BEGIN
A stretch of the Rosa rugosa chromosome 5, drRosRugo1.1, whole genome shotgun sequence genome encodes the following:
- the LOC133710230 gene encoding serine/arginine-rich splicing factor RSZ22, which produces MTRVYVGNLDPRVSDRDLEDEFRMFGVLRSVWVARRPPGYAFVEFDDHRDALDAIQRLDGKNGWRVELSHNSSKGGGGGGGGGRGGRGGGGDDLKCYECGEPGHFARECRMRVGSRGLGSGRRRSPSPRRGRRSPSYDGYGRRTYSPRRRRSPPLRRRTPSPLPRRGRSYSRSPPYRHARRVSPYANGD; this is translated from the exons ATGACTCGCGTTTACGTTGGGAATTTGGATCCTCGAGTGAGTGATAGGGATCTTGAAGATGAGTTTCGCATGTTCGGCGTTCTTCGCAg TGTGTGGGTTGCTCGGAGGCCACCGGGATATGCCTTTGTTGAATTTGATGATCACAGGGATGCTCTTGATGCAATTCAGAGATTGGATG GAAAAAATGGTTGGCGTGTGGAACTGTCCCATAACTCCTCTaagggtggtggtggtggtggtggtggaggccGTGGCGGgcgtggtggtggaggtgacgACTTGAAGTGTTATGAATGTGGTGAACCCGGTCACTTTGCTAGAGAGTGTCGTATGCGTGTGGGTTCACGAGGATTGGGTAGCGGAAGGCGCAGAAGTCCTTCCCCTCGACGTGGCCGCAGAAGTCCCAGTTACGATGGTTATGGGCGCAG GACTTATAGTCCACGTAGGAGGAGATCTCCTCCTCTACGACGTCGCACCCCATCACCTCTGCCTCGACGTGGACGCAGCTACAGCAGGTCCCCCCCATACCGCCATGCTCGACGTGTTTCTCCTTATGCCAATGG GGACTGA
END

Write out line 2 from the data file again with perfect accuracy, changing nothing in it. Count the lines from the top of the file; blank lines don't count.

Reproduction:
- the LOC133710230 gene encoding serine/arginine-rich splicing factor RSZ22, which produces MTRVYVGNLDPRVSDRDLEDEFRMFGVLRSVWVARRPPGYAFVEFDDHRDALDAIQRLDGKNGWRVELSHNSSKGGGGGGGGGRGGRGGGGDDLKCYECGEPGHFARECRMRVGSRGLGSGRRRSPSPRRGRRSPSYDGYGRRTYSPRRRRSPPLRRRTPSPLPRRGRSYSRSPPYRHARRVSPYANGD; this is translated from the exons ATGACTCGCGTTTACGTTGGGAATTTGGATCCTCGAGTGAGTGATAGGGATCTTGAAGATGAGTTTCGCATGTTCGGCGTTCTTCGCAg TGTGTGGGTTGCTCGGAGGCCACCGGGATATGCCTTTGTTGAATTTGATGATCACAGGGATGCTCTTGATGCAATTCAGAGATTGGATG GAAAAAATGGTTGGCGTGTGGAACTGTCCCATAACTCCTCTaagggtggtggtggtggtggtggtggaggccGTGGCGGgcgtggtggtggaggtgacgACTTGAAGTGTTATGAATGTGGTGAACCCGGTCACTTTGCTAGAGAGTGTCGTATGCGTGTGGGTTCACGAGGATTGGGTAGCGGAAGGCGCAGAAGTCCTTCCCCTCGACGTGGCCGCAGAAGTCCCAGTTACGATGGTTATGGGCGCAG GACTTATAGTCCACGTAGGAGGAGATCTCCTCCTCTACGACGTCGCACCCCATCACCTCTGCCTCGACGTGGACGCAGCTACAGCAGGTCCCCCCCATACCGCCATGCTCGACGTGTTTCTCCTTATGCCAATGG GGACTGA